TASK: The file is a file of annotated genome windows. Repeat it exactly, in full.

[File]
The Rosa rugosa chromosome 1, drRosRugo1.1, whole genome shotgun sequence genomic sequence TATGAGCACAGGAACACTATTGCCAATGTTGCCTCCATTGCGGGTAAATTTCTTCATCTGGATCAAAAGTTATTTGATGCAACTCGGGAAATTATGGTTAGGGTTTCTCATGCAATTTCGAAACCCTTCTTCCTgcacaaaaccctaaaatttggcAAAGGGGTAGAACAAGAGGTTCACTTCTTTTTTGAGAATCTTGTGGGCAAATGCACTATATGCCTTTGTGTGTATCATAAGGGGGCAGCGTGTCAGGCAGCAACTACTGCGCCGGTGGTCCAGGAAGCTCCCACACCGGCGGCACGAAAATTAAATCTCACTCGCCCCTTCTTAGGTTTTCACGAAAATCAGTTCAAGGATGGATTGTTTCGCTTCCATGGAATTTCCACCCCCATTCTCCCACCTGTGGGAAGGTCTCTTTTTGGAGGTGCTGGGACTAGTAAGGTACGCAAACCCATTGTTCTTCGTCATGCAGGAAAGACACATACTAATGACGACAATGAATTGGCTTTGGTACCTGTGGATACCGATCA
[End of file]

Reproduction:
The Rosa rugosa chromosome 1, drRosRugo1.1, whole genome shotgun sequence genomic sequence TATGAGCACAGGAACACTATTGCCAATGTTGCCTCCATTGCGGGTAAATTTCTTCATCTGGATCAAAAGTTATTTGATGCAACTCGGGAAATTATGGTTAGGGTTTCTCATGCAATTTCGAAACCCTTCTTCCTgcacaaaaccctaaaatttggcAAAGGGGTAGAACAAGAGGTTCACTTCTTTTTTGAGAATCTTGTGGGCAAATGCACTATATGCCTTTGTGTGTATCATAAGGGGGCAGCGTGTCAGGCAGCAACTACTGCGCCGGTGGTCCAGGAAGCTCCCACACCGGCGGCACGAAAATTAAATCTCACTCGCCCCTTCTTAGGTTTTCACGAAAATCAGTTCAAGGATGGATTGTTTCGCTTCCATGGAATTTCCACCCCCATTCTCCCACCTGTGGGAAGGTCTCTTTTTGGAGGTGCTGGGACTAGTAAGGTACGCAAACCCATTGTTCTTCGTCATGCAGGAAAGACACATACTAATGACGACAATGAATTGGCTTTGGTACCTGTGGATACCGATCA